AMDAAgency for Motivating the Development of the Agriculture
UNFPAUnited Nations Population Fund
UNIFEMUnited Nations Development Fund for Women
UNDPUnited Nations Development Programme
SNCPDVStrengthening National Capacities for the Prevention of Domestic Violence
1.In 2004, the Republic of Macedonia as a party to the Convention on the Elimination of All Forms of Discrimination against Women (CEDAW), submitted the Initial Second and Third Periodic Report in accordance with the amendment of Article 20 thereof.
2.During the 34th session held in the period from 16 January to 3 February 2006, at the 713th and 714th meeting held on 25 January, the Committee on the Elimination of Discrimination against Women reviewed the Initial Second and Third Report of the Republic of Macedonia and made the final comments and recommendations.
3.The Secretariat of the Convention on the Elimination of All Forms of Discrimination against Women in the Office of the United Nations High Commissioner for Human Rights invited the Republic of Macedonia to deliver the fourth and the fifth periodic report to the Committee on the Elimination of Discrimination against Women in 2011.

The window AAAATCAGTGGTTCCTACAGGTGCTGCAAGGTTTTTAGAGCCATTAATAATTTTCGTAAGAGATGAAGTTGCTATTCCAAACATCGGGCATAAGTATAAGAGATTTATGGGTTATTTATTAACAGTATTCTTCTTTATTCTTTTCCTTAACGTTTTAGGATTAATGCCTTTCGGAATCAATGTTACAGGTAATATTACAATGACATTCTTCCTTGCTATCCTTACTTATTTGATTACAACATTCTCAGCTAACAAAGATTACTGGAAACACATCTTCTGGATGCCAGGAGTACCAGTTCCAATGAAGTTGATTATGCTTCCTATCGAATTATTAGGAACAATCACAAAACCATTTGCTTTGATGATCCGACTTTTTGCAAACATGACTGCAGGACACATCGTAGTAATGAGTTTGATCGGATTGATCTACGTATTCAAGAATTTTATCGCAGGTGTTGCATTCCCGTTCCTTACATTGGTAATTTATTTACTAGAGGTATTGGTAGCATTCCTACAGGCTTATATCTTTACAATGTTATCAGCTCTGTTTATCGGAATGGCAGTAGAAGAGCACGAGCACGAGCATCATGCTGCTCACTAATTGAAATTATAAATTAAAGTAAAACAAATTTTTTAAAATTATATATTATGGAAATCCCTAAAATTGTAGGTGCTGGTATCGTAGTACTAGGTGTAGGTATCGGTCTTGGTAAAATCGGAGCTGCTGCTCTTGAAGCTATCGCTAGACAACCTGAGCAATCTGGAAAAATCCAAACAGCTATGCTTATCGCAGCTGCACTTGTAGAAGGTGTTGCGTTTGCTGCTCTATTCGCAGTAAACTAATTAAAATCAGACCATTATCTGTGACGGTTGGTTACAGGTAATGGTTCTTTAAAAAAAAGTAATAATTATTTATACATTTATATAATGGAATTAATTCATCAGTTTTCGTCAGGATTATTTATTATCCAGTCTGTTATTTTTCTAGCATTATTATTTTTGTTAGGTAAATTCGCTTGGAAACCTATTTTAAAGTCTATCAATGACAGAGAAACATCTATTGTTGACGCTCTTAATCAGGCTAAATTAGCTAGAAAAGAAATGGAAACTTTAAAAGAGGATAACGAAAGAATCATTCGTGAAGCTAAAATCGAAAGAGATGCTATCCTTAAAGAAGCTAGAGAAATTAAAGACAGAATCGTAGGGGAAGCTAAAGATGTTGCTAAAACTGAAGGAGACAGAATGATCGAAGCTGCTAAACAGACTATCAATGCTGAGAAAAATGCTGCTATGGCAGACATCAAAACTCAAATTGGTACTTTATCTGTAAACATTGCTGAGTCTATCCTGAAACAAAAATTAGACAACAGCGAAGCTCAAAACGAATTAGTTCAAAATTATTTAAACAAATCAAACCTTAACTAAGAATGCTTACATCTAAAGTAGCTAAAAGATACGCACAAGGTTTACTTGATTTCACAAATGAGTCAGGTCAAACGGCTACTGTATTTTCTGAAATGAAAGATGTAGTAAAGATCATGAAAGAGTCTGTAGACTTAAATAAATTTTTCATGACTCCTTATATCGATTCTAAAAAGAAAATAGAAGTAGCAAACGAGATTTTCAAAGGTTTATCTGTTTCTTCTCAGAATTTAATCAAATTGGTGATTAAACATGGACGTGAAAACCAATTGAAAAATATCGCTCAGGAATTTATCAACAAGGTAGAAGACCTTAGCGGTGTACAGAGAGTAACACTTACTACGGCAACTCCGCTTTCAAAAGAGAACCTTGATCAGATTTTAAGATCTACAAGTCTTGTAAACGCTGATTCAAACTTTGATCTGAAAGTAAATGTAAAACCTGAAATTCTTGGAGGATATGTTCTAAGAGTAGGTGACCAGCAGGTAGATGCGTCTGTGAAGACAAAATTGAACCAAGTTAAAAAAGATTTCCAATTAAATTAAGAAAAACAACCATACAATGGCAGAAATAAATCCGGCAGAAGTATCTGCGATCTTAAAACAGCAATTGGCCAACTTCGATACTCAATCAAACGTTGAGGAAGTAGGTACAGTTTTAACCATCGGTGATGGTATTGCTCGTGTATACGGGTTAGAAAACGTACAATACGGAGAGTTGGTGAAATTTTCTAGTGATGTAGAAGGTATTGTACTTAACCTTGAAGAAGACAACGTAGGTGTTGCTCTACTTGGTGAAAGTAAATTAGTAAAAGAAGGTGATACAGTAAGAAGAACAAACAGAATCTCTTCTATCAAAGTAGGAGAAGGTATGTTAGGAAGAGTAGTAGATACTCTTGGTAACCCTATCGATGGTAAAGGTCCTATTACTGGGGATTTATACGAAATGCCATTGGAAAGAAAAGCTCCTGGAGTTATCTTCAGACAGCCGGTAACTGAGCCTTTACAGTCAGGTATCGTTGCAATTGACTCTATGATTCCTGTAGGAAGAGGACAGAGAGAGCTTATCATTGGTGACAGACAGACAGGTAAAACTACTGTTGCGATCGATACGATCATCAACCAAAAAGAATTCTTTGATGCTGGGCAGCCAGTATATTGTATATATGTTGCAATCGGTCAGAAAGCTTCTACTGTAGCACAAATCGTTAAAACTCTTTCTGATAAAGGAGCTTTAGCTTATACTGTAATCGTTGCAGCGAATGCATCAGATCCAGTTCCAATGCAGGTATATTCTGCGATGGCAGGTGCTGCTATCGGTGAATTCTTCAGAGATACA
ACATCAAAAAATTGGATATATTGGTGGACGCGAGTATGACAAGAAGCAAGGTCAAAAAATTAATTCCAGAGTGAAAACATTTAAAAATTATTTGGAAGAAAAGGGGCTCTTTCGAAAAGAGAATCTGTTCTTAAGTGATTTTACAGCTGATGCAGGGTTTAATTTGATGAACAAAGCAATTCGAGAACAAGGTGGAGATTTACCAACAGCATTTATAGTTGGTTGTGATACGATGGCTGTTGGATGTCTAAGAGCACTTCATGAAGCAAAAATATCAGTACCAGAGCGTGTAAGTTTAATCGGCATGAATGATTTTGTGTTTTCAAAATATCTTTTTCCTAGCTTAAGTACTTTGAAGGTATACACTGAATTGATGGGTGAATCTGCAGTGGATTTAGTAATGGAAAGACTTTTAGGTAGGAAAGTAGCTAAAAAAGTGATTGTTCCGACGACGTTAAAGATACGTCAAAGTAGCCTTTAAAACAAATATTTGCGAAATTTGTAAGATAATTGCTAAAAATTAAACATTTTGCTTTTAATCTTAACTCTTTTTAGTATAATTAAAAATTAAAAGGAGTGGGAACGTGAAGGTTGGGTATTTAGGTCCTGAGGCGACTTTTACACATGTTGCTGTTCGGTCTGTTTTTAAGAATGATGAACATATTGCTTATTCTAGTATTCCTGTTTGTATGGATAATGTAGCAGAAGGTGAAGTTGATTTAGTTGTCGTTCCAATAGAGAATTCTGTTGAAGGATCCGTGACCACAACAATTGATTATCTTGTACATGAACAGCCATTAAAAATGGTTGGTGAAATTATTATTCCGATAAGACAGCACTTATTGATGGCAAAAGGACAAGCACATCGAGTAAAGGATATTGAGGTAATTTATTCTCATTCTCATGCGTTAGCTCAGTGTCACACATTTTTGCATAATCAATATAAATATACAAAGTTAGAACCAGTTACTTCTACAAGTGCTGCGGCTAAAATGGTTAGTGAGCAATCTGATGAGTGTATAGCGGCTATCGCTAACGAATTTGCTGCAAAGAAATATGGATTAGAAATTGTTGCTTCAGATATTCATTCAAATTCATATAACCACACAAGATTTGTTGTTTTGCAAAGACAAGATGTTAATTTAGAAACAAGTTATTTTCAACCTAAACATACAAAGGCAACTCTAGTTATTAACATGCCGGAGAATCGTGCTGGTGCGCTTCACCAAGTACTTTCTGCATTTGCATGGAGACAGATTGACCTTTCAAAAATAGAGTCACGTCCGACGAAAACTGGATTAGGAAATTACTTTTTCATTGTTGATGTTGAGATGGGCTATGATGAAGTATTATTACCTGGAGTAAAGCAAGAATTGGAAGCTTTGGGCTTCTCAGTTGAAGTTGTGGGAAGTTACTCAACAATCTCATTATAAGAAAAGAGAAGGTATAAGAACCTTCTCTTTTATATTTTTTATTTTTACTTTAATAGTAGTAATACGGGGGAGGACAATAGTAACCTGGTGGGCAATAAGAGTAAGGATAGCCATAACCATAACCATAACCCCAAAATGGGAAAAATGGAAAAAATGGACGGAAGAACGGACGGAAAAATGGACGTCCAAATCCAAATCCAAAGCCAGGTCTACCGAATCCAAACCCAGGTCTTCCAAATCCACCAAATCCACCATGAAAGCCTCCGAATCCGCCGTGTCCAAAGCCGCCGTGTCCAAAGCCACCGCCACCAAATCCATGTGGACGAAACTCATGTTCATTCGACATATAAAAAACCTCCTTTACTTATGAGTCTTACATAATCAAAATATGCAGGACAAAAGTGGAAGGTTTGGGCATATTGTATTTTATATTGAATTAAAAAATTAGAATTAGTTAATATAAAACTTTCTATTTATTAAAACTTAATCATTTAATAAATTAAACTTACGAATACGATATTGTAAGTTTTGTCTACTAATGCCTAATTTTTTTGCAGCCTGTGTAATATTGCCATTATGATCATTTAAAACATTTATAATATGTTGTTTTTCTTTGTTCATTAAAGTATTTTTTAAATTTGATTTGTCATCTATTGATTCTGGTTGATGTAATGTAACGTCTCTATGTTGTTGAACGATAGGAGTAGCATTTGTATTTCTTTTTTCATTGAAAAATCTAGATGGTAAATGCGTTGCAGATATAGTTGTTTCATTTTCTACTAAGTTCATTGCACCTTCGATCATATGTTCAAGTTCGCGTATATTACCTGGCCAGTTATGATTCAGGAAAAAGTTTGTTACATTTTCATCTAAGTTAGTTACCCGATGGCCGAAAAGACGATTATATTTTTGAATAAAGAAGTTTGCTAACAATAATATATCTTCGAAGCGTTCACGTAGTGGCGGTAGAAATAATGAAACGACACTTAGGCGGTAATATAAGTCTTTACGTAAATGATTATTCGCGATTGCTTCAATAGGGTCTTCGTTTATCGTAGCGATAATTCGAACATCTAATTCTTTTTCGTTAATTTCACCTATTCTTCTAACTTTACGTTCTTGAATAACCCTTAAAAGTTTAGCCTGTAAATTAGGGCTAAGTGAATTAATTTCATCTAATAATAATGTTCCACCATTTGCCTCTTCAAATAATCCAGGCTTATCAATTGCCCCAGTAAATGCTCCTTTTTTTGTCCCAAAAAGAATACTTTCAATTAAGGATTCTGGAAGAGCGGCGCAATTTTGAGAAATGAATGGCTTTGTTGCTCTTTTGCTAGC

4.All the competent ministries of the Government of the Republic of Macedonia and state institutions were included in the preparation of the Report. The civil sector, as well, had the opportunity to give its contribution with opinions and comments, by participation in consultative meetings and delivery of written proposals.
5.The report contains all changes made in the reporting period in terms of legal regulation, the progress in the social and economic life with the aim of achievement of equality between women and men.
6.The Republic of Macedonia as a party to the Convention, and following the recommendation 10 for the definition of direct and indirect discrimination, adopted the Law on Equal Opportunities of Women and Men (“Official Gazette of the Republic of Macedonia” No. 66/06 from 29.05.2006). In September 2008, the Assembly of the Republic of Macedonia adopted the amendments to the Law (“Official Gazette” No. 117 from 18.9.2008) for the purposes of harmonization of the definitions with the international standards and the Directive 2002/73/EC. Article 3 of the Law on Equal Opportunities of Women and Man prohibits direct and indirect discrimination on the basis of sex in the public and private sector in the areas of employment and labour, education, social security, culture and sport.